After finishing this short story collection, I now understand why Elmore Leonard is considered a classic in contemporary Western. He’s a skilled writer of viable dialogue that keep his stories moving forward even when there isn’t much happening.
Leonard’s style can be described simply as punchy because it can pack a punch and punctuate a seemingly simple story with lots of undertones. His writing might look like straight-forward pulp fiction, but there’s a sense of “literary literature” in his prose. He definitely knew how to turn a phrase half-way through a sentence to change the whole atmosphere of a story.
Most, if not all, of Leonard’s characters are morally corrupt and/or understandably self-serving, with the exception of the good US Marshal Raylan Givens in the titular story “Fire in the Hole.” The good Marshal is a light contrast to the criminal figures he deals with in that he has a conscience, but assumes the persona of someone who doesn’t. At first glance, it can seem unsettling to see him playing along with these criminal figures because you, the reader, can’t tell where his loyalties lie. As the story unfolds, however, Givens’ motives and intentions become a little clearer with encounter with another character. This is a running theme in Leonard’s writing. You don’t have an idea, upon first introduction, of what each character in the story represents until you read further.
There’s a subtle, simmering sense of something (unintended alliteration) not quite right in each of Leonard’s short story that’s sometimes a little on the violent side–violent in the sense of tense atmosphere, not bloodshed. The prose, dialogue, and characterization all have a tense undercurrent running through them which heighten the plots’ progression. The criminal figures and lawmen featured in Leonard’s stories are familiar and somewhat staples of the crime fiction genre. What separates Leonard’s characters from those of his peers’ is his handling of moving dialogue. His dialogue actually moves the plot forward, and a lot can be said, or assumed, in a passing conversation between an outlaw and a deputy. Leonard is Old West crime fiction in its most interesting contemporary form.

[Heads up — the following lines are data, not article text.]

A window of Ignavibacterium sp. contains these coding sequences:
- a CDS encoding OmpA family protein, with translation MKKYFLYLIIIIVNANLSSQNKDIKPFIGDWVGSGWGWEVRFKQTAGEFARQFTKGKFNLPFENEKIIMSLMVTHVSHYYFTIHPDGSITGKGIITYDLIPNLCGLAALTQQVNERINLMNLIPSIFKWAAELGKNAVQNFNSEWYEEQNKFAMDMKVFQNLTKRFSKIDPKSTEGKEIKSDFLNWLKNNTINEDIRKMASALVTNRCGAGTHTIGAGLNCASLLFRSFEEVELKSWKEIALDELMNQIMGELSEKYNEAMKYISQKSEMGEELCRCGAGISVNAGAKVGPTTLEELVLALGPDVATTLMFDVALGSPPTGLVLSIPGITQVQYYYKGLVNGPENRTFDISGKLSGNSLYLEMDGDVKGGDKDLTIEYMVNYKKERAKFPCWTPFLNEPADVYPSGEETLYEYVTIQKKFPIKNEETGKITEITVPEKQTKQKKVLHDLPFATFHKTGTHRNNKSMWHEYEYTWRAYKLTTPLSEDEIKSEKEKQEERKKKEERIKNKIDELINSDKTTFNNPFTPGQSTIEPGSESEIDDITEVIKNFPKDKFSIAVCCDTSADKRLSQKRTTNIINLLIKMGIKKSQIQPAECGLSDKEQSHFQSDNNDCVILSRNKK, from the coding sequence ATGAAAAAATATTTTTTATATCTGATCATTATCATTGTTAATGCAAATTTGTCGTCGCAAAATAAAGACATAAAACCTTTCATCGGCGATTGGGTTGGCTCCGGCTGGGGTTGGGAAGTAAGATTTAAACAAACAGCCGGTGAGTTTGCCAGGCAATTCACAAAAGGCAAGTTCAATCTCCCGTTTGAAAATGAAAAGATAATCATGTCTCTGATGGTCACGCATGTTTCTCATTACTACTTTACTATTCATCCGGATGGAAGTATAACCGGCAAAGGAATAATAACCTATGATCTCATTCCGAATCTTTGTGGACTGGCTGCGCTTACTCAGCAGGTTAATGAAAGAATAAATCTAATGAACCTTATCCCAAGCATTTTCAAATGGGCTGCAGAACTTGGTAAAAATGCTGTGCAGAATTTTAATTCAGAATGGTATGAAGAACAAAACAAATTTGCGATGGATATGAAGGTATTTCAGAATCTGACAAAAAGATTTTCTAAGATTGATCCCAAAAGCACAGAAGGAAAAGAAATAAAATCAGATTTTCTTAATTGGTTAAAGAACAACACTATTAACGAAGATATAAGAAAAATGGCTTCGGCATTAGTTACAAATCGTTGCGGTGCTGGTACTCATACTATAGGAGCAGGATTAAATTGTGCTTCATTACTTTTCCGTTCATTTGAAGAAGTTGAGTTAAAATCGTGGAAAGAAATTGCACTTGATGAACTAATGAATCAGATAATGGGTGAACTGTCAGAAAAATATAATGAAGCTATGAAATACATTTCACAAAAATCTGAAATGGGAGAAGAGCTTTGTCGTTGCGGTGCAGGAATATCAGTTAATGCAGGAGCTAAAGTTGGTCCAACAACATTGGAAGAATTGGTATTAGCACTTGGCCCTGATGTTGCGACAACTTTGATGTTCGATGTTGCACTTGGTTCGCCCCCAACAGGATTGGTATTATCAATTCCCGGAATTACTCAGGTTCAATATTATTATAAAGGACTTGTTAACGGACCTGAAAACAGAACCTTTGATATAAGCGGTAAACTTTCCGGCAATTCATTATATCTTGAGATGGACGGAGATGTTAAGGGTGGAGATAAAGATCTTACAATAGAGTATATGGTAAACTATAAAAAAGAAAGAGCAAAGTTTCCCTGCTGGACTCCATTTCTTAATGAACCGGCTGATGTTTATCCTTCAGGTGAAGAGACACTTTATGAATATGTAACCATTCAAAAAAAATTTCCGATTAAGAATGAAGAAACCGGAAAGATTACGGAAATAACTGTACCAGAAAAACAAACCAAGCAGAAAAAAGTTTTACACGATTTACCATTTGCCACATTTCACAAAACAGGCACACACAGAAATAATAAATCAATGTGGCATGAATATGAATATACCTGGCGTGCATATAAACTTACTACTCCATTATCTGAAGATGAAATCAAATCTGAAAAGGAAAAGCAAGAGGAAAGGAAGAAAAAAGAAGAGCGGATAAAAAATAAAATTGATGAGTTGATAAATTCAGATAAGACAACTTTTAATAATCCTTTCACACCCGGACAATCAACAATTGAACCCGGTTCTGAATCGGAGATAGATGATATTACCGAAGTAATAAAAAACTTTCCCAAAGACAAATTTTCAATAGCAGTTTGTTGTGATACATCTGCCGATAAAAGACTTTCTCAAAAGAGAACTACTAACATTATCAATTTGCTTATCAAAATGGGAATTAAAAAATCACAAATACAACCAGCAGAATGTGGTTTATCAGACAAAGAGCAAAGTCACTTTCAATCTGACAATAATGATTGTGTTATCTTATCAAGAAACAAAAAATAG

Western is not my preferred genre, and I don’t often read crime fiction unless it’s interjected into urban fantasy and/or sci-fi. With that said, I must say this collection of Leonard’s stories is a satisfying read.
Those who’ve seen the TV series “Justified,” based on the character of Raylan Givens, will find the story “Fire in the Hole,” which is also the name of the pilot episode, very familiar. The events in this story set off the series and reignite Givens’ clash with the opportunistic Crowder clan. The first season follows Leonard’s stories, and the rest of the series afterward, while staying true to Leonard’s creations, veer off into new story arcs by introducing new “victims” and “villains” for the good Marshal and friends to deal with. Givens in the show is younger and more charismatic than Givens in the story, who is rougher around the edges and isn’t as articulate. Overall, though, I think Justified’s showrunners have done Leonard’s stories justice by incorporating the unique, yet realistic setting and atmosphere that he created specifically for his stories into the show.